WI-01 marks the stomping ground of former Speaker of the House Paul Ryan, who held the seat from 1999 until his retirement twenty years later. It takes in approximately half of Wisconsin’s southern border with Illinois and includes the city of Janesville, located in solidly blue Rock County. It also includes Kenosha, Racine, and much of Milwaukee County’s southern suburbs, including Franklin and Oak Creek.
The current representative is Bryan Steil, who, like Ryan, hails from Janesville in the western portion of the district. Steil a standard Republican who has seldom deviated from his party’s traditional stances. Unlike Rep. Hagedorn, however, Steil has consistently voted against numerous pieces of legislation endorsed by the AFL-CIO despite the heavy union presence in his seat. His lifetime score with the organization is lower than the Republican average.
Presidential and congressional voting patterns here underscore a partisan realignment decades in the making which has rendered the district, like Wisconsin as a whole, viable for Republicans following years of Democratic dominance. Gore won the district by a hair in 2000, largely off his decent performance in Kenosha County, a heavily industrial county with a sizable minority population of African Americans. Bush flipped the district with 54% of the vote in 2004 before Obama slightly outran Gore’s 2000 performance in 2008, securing the district by a slim 3%. With suburban and rural municipalities rallying against President Obama’s sweeping first-term policies, Mitt Romney won the district handedly in 2012 with 52% of the vote. It helped that his VP candidate was none other than native son Paul Ryan. Donald Trump, however trounced his opponent in 2016 by an even stronger margin of 11%.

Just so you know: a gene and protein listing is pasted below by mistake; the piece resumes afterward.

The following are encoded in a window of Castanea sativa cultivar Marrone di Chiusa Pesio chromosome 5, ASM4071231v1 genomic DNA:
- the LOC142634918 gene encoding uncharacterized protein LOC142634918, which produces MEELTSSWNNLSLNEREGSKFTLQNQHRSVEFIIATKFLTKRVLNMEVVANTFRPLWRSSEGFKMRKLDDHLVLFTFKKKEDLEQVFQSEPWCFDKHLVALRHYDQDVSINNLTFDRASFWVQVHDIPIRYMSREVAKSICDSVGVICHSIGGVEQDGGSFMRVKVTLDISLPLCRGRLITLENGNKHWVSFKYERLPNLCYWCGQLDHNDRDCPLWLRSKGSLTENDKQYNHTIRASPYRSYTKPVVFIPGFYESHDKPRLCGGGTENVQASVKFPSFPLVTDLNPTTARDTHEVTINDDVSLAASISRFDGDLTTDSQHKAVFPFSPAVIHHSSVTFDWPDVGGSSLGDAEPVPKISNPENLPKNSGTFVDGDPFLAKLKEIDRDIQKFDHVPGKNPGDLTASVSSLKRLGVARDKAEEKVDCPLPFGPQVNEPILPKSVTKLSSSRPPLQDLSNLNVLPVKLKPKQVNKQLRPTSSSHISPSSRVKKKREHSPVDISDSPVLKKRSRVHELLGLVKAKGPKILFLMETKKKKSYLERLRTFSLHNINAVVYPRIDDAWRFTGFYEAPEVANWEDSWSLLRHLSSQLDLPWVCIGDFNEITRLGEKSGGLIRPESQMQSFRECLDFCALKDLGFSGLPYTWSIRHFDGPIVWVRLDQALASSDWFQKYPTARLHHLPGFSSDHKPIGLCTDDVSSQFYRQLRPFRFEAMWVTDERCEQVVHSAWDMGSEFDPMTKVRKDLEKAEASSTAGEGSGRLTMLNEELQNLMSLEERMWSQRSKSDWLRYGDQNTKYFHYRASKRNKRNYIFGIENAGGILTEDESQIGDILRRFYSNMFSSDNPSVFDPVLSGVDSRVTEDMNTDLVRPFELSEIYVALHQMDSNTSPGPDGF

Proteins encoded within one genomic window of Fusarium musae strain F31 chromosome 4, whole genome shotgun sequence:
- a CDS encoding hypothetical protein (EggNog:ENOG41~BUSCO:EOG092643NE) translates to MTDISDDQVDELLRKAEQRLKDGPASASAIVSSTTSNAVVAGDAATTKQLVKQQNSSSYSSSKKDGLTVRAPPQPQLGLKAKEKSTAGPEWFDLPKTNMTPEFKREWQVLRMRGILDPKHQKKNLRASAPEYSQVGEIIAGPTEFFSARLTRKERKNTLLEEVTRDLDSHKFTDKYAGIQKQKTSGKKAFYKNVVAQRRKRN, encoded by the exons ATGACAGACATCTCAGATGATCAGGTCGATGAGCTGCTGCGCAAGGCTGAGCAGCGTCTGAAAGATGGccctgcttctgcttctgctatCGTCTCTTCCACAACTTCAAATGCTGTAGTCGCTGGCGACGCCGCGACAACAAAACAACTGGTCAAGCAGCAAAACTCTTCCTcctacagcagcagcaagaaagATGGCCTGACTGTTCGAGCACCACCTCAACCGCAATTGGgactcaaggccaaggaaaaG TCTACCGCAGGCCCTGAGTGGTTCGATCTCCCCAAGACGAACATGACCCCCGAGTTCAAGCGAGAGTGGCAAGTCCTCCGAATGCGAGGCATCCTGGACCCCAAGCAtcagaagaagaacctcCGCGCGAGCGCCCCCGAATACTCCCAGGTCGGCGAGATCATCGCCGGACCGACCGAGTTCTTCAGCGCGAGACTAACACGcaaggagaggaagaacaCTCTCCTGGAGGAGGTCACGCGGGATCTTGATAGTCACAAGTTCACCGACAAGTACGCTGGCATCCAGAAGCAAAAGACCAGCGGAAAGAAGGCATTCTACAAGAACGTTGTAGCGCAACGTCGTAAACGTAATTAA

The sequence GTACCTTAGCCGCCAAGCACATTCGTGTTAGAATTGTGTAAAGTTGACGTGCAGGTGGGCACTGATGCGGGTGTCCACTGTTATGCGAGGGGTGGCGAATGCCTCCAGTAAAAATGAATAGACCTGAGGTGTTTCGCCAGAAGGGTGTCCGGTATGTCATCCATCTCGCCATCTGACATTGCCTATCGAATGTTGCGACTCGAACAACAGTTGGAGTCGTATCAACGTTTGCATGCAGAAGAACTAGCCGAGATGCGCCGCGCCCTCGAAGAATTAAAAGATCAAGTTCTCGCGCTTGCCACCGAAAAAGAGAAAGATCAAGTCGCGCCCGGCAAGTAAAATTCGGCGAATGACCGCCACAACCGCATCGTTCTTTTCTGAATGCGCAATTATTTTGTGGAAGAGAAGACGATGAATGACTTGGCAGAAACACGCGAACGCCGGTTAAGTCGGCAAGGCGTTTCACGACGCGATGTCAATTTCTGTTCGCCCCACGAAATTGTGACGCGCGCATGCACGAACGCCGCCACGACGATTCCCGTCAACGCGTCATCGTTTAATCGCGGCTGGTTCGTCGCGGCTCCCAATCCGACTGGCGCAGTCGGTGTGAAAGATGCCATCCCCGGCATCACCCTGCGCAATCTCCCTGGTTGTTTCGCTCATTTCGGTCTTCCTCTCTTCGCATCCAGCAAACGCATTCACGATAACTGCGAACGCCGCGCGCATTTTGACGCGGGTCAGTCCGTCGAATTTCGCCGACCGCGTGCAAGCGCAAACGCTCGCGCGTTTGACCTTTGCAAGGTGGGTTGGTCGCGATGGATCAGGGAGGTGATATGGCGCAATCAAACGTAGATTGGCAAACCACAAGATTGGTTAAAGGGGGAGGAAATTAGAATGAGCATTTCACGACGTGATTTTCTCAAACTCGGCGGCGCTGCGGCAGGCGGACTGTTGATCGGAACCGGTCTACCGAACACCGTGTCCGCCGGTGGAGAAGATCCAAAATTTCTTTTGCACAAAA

Since his initial race to this seat in 1998, Paul Ryan continually demolished Democratic opponents in his reelection pursuits. Interestingly, he was given his lowest margin of victory in 2012, during his candidacy for the Vice Presidency. That candidates who vied for national office received decreased support from their constituents was a phenomenon that befell numerous 2012 presidential candidates including Ryan and Minnesota Rep. Michele Bachmann.
A Safer Seat
When Speaker Ryan shocked the political world by announcing his intent to retire in 2018, WI-01 was made truly competitive on the congressional level for the first time in decades. Steil was pitted against ironworker Randy Bryce in what was anticipated to be a highly contentious race. While numerous internal and third-party polls painted this picture, the result proved disastrous for Democrats. Bryce proved too leftist for this right-of-center district and Steil breezed to a 12 point victory. This exceeded even Trump’s impressive margins from two years earlier. All reputable election forecasters rate the First as a safe Republican seat for the upcoming election.